Every picture tells a story, a talk by Martin Turnbull (although given by Martin Everett as Martin Turnbull was unwell).
Local photographer David Campbell took thousands of photographs of Saffron Walden during his lifetime. Many of these survive only as negatives, which were transferred to the Gibson Library after his death. Since last year Martin Turnbull has been searching and indexing this collection, and has digitised and converted nearly 2,000 negatives into positive photographs. During this illustrated talk he will describe the collection and show some of the images that have been re-discovered.
Martin Turnbull is the co-author, with John Tennant, of a new book 'Lost Walden' published this month and featuring old photographs of Saffron Walden from the collections of the Gibson Library and Saffron Walden Museum.
Wednesday 5 July 2023, Visit to David Parr House, Cambridge, at 11:30 am and 1:30pm
Full details are included in the attached sheet, 2023 David Parr House Visit webpage.
Thursday 22nd June 2023 at 8:00 pm via Zoom
The Survey of London in Whitechapel, a talk by Peter Guillery.
The Survey of London is a topographical and architectural-historical project founded in 1894 in East London. In 2022 the Survey published the 54th and 55th volumes in its continuing main series. These massive volumes are devoted to the parish of Whitechapel, and are the first Survey volumes on an East London district north of the Thames in 28 years - south of the river there has been Woolwich (vol. 48, 2012). This talk described some innovative aspects in the Survey's approach to documenting Whitechapel, some well-known highlights, and some less well-known interest in the southernmost part of the parish of Whitechapel. The Gibson Library has an almost complete set of the Survey volumes.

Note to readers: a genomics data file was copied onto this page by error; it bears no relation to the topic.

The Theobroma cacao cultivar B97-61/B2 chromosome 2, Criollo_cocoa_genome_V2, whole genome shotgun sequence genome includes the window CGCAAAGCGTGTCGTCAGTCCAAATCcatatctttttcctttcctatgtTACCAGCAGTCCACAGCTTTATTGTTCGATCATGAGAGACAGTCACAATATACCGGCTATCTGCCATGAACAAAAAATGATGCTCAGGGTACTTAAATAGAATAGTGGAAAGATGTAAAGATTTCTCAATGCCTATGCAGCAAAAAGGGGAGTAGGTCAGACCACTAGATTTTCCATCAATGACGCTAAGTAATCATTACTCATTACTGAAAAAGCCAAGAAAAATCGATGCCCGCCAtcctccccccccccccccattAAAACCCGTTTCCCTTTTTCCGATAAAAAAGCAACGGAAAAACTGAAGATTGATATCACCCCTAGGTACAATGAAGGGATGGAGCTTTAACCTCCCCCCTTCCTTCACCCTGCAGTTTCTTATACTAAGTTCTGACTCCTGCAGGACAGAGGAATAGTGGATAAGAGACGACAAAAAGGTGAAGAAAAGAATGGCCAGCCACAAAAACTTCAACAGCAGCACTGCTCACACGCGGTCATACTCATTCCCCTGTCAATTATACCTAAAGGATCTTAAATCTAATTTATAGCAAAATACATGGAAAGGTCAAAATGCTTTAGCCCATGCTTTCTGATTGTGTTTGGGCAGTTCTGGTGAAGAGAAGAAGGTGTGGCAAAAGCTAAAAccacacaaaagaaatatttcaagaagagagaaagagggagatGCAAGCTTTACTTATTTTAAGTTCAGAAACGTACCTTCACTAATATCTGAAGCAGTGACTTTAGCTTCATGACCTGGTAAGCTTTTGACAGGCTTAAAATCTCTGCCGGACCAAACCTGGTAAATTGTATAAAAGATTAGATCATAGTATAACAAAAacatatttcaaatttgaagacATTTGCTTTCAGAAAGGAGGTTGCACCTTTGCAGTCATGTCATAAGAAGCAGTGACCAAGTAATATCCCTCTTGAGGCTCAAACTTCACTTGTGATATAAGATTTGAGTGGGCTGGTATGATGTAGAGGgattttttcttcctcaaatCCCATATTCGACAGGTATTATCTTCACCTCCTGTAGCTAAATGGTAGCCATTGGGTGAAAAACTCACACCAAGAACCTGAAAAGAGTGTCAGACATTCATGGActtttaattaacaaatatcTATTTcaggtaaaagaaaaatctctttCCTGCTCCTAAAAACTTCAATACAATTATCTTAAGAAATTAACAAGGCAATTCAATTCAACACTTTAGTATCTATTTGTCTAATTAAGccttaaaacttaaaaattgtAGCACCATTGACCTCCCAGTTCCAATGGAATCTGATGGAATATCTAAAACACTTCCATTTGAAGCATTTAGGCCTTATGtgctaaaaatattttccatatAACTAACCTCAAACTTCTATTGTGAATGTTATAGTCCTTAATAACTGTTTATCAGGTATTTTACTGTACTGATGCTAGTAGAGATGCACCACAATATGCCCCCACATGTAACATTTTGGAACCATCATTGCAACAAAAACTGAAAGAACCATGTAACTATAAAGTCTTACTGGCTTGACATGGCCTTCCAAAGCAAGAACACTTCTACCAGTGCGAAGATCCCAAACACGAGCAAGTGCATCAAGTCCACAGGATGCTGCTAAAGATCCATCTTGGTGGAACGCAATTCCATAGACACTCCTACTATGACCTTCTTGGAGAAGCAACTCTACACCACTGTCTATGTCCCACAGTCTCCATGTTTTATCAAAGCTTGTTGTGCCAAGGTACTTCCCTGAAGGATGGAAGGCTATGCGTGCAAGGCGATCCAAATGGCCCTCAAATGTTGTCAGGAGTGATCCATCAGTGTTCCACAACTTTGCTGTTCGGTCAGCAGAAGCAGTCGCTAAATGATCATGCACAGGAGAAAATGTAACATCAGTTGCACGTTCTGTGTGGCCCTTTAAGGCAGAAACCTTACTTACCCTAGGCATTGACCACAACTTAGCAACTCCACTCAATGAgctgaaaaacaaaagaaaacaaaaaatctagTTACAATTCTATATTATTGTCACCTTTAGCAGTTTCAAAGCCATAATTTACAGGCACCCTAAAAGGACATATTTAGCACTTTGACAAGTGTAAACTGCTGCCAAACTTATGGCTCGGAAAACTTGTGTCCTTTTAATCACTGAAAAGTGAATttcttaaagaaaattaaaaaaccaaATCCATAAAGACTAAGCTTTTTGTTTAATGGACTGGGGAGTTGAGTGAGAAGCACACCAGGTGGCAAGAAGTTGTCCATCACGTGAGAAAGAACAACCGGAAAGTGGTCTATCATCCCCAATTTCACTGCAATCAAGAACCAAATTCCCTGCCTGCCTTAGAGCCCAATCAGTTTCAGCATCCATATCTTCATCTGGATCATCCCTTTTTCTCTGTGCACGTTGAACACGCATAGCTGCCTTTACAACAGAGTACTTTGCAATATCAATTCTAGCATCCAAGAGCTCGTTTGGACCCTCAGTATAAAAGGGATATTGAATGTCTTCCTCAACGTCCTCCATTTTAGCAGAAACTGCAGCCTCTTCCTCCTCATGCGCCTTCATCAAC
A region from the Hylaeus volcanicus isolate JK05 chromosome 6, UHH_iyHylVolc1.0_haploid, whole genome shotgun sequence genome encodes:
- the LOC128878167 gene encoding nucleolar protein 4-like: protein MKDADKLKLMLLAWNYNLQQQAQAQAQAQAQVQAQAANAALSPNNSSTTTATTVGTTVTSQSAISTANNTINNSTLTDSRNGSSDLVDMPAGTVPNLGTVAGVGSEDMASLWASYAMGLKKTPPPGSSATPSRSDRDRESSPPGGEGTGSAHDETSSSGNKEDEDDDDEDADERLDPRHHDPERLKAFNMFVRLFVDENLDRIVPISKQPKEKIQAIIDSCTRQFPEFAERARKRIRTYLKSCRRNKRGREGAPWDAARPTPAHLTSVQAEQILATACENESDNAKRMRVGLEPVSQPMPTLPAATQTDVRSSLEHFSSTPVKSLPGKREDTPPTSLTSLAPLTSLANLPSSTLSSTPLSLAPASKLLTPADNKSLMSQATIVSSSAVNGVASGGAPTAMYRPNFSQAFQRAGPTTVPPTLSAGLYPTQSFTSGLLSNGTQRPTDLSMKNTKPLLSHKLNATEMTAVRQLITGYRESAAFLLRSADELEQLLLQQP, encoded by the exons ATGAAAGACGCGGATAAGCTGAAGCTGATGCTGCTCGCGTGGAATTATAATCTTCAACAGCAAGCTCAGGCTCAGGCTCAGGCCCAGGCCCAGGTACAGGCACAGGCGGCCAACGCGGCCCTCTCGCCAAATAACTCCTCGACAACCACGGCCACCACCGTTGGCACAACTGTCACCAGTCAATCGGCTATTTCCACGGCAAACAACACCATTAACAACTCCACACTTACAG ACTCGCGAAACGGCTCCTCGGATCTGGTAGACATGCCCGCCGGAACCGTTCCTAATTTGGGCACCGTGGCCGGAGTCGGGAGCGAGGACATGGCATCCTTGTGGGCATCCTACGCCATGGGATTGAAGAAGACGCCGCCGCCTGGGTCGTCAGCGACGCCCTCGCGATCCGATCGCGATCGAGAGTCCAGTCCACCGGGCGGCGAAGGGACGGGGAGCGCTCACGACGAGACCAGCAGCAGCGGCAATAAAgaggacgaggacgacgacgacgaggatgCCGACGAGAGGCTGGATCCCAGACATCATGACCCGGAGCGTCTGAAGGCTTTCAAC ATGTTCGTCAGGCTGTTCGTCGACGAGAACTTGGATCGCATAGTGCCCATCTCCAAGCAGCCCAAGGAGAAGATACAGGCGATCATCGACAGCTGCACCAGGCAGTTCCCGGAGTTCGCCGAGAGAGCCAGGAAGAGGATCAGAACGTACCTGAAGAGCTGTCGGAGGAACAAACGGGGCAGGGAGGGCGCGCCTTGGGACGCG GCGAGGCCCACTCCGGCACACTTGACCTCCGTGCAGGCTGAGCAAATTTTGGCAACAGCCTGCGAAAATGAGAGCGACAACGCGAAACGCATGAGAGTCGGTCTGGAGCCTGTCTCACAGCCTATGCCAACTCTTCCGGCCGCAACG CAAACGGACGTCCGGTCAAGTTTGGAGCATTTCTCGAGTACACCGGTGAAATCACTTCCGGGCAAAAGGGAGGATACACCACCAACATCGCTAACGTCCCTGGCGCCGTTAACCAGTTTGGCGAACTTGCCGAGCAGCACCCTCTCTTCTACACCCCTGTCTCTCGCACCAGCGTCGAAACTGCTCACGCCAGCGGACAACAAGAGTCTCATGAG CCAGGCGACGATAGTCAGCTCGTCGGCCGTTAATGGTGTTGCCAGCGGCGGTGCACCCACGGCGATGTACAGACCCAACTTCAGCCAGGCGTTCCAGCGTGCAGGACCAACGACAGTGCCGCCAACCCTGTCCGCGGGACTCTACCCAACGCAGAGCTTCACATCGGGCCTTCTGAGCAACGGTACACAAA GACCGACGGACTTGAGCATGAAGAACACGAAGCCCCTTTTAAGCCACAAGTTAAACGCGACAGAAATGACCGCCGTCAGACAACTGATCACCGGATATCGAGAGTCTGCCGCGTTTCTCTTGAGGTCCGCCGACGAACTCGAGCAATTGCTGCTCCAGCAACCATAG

Peter Guillery was a researcher, writer and editor for the Survey of London on and off from 1986 to 2021. His work for the Survey of London covered areas ranging from the Isle of Dogs to Clerkenwell, Marylebone, Woolwich and Whitechapel. Away from the Survey his publications include The Small House in Eighteenth-Century London (2004), Behind the Facade, London House Plans 1660-1840 (2006, with Neil Burton) and, as editor, Built from Below: British Architecture and the Vernacular (2011) and Mobilising Housing Histories: Learning from London's Past (2017, with David Kroll).
Wednesday 10th May 2023 at 7:30 pm in the Saffron Walden Library - 40th Annual General Meeting
Details are held on the Society's 2023 AGM webpage.
This was followed by "The personal library of George Stacey Gibson", a talk by Martin Everett.
Thursday 30th March at 8pm in Saffron Walden Library.
"Early modern manuscript recipe collections and their (historical) uses", a talk by Dr Sara Pennell.
After being sorely neglected, 18th-century, and earlier, handwritten collections of culinary, medicinal, household and veterinary recipes and prescriptions, have become potential sources for the study of social histories of medicine and health, of food and diet and of domestic knowledge in general. The lecture addressed those manuscripts held by the Gibson Library, in particular a recently restored example penned by Elizabeth Lindsey.
Dr Sara Pennell is associate professor of early modern British history at the University of Greenwich.
Saturday 1st April, 10am to 4pm, an Exhibition in Saffron Walden Library
"Plague water, Possets & Pies: The Kitchen in Georgian Walden."
Thursday 13th April at 8pm by Zoom.
"The care of his diet is now the material article: Recipes to mitigate the ill-effects of teething in eighteenth-century England", a talk by Dr Helen Esfandiary .
As trivial as the appearance of a tooth is to a modern mindset, it once bore a significance that went far beyond simply marking a routine milestone in a child's development: for teething could kill. Discover what Georgian mothers - and their day-to-day medical practitioners - did to prevent or mitigate its life-threatening potential. Eighteenth-century recipe books, commonplace books, receipts, and correspondence reveal a surprising amount about how mothers went about this.
Dr Helen Esfandiary is a cultural historian interested in the body, medicine, disease, and gender in 18th-century Britain.